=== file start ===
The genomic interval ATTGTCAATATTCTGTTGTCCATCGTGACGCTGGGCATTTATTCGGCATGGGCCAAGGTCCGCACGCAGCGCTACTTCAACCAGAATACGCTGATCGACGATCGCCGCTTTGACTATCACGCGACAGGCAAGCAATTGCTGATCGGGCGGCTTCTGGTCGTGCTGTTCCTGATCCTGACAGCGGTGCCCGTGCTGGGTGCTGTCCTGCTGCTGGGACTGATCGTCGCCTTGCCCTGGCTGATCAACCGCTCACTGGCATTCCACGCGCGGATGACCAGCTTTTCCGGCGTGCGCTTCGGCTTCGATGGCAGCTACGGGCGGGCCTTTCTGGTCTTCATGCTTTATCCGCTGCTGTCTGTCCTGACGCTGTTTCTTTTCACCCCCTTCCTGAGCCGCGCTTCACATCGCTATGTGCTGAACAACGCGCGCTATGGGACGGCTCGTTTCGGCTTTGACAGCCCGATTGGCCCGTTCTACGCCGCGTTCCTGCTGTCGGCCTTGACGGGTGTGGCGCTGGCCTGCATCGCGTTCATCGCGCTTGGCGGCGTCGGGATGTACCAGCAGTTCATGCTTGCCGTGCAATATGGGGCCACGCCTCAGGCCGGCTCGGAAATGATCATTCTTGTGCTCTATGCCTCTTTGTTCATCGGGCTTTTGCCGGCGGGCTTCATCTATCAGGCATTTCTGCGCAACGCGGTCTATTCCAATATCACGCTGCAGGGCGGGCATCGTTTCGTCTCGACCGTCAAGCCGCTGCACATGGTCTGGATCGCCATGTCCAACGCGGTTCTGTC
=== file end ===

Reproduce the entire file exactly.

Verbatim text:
The genomic interval ATTGTCAATATTCTGTTGTCCATCGTGACGCTGGGCATTTATTCGGCATGGGCCAAGGTCCGCACGCAGCGCTACTTCAACCAGAATACGCTGATCGACGATCGCCGCTTTGACTATCACGCGACAGGCAAGCAATTGCTGATCGGGCGGCTTCTGGTCGTGCTGTTCCTGATCCTGACAGCGGTGCCCGTGCTGGGTGCTGTCCTGCTGCTGGGACTGATCGTCGCCTTGCCCTGGCTGATCAACCGCTCACTGGCATTCCACGCGCGGATGACCAGCTTTTCCGGCGTGCGCTTCGGCTTCGATGGCAGCTACGGGCGGGCCTTTCTGGTCTTCATGCTTTATCCGCTGCTGTCTGTCCTGACGCTGTTTCTTTTCACCCCCTTCCTGAGCCGCGCTTCACATCGCTATGTGCTGAACAACGCGCGCTATGGGACGGCTCGTTTCGGCTTTGACAGCCCGATTGGCCCGTTCTACGCCGCGTTCCTGCTGTCGGCCTTGACGGGTGTGGCGCTGGCCTGCATCGCGTTCATCGCGCTTGGCGGCGTCGGGATGTACCAGCAGTTCATGCTTGCCGTGCAATATGGGGCCACGCCTCAGGCCGGCTCGGAAATGATCATTCTTGTGCTCTATGCCTCTTTGTTCATCGGGCTTTTGCCGGCGGGCTTCATCTATCAGGCATTTCTGCGCAACGCGGTCTATTCCAATATCACGCTGCAGGGCGGGCATCGTTTCGTCTCGACCGTCAAGCCGCTGCACATGGTCTGGATCGCCATGTCCAACGCGGTTCTGTC